Nondisclosure and Confidentiality Agreements: How California Law Allows Your Employer to Limit What Business Information You Can Take With You
California employers often require their employees to sign nondisclosure agreements protecting any “trade secrets” of the business. A trade secret can broadly refer to any information that is not generally known outside of the employer, such as customer lists, unpatented inventions, or formulas and processes used in producing the employer’s products. If a current or former employee “misappropriates” a trade secret, say by selling it to a rival company, the employer may take legal action by seeking an injunction or even monetary damages.
Appeals Court: Luxury Hotelier Did Not Take “Reasonable Steps” to Secure Allegedly Confidential Information
But an employer cannot broadly assert trade secret protection unless it has taken reasonable steps to secure any allegedly confidential information. A recent decision from the California Second District Court of Appeals, Belvedere Hostel Partnership v. Tasco, offers an example where an employer did not take such steps and a former employee managed to defeat a misappropriation claim.
The defendant in this case worked as a manager at the Peninsula Beverly Hills Hotel, a luxury hotel. The Peninsula claimed it maintained a confidential “database” of guest information, which the defendant had access to during his employment. The defendant also signed a confidentiality agreement, which among other provisions required him to “return all Hotel Materials” when his employment ended.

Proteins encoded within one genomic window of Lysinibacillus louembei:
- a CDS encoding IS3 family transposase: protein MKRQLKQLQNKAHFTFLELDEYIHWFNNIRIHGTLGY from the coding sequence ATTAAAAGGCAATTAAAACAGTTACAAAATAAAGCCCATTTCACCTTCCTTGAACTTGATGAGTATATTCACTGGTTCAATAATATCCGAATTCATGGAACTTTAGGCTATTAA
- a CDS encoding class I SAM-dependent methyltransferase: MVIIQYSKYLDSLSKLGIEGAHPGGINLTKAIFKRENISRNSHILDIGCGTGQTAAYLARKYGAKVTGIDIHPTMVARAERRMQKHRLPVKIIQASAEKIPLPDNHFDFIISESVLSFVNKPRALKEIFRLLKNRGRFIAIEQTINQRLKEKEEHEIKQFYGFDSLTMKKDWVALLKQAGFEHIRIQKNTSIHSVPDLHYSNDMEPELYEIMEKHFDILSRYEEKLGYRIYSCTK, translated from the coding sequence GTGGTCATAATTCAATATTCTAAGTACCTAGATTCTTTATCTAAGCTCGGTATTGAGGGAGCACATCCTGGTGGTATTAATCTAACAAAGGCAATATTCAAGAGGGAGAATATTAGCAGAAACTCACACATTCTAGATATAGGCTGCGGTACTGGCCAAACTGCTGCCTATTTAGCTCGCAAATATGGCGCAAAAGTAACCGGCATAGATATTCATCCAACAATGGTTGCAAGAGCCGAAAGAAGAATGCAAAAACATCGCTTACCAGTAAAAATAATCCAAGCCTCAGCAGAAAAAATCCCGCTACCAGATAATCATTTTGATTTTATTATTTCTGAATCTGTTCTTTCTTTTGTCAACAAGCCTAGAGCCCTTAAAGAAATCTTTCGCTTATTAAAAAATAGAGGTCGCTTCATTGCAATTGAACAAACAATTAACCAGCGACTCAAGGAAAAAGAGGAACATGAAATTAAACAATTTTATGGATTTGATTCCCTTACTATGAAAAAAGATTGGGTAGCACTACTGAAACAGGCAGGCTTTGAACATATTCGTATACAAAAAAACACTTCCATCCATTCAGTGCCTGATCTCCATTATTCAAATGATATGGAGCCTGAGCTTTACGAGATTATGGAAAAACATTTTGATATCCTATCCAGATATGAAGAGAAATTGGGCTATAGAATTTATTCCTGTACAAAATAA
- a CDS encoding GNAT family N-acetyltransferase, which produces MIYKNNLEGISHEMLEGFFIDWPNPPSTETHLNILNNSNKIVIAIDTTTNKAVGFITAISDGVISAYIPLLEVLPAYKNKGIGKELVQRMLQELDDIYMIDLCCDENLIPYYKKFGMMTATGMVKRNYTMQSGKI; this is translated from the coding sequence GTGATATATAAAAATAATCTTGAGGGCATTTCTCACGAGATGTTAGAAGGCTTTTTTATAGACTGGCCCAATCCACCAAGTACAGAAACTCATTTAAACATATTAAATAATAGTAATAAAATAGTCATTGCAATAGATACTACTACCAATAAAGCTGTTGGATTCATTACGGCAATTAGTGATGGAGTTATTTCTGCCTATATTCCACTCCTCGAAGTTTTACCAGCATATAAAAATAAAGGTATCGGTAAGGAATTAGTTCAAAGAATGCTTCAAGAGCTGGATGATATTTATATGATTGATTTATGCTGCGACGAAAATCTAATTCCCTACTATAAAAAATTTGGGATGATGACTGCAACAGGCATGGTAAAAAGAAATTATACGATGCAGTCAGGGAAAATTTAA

Although the defendant needed to access the Peninsula’s database regularly, even during his off-work hours, the employer did not provide him with a work laptop. Instead, the employer required the defendant to use his personal devices to send and receive work emails, as well as store copies of company-related documents.
At some point, the defendant decided to leave the Peninsula for a job with a competing luxury hotel, the Waldorf Astoria. A few months later, the Peninsula sued the defendant as well ass the developer of the Waldorf hotel, alleging they conspired to misappropriate Peninsula’s trade secrets. Essentially, Peninsula’s case was that the defendant failed to delete the work emails on his personal devices after he left the company, and this information was thus available to the Waldorf Astoria.
A California superior court judge denied Peninsula’s motion for a preliminary injunction against the defendants. The Second District upheld the judge’s decision. In its opinion, the appeals court explained that Peninsula “failed to take reasonable steps to keep its information confidential.” Peninsula’s position was that it made the defendant sign a confidentiality agreement and that was sufficient. But as both the trial judge and the Second District noted, given that Peninsula failed to provide the defendant with a work laptop and required him to work off-premises, it “had to know that [he] was accessing email outside of Peninsular’s network.” And yet the employer “took no efforts to retrieve the emails when [the defendant’ left Peninsula’s employ, further indicating they were not wrongfully misappropriated.”
Do You Have Questions About Your Confidentiality or Nondisclosure Agreement?
If you are under a confidentiality or nondisclosure agreement with your current employer, it is important to understand what such contracts do–and do not–require both you and the employer to do once your employment has ended. If you have any questions about the provisions of your particular agreement, it is best to speak with a qualified California employment law attorney as soon as possible.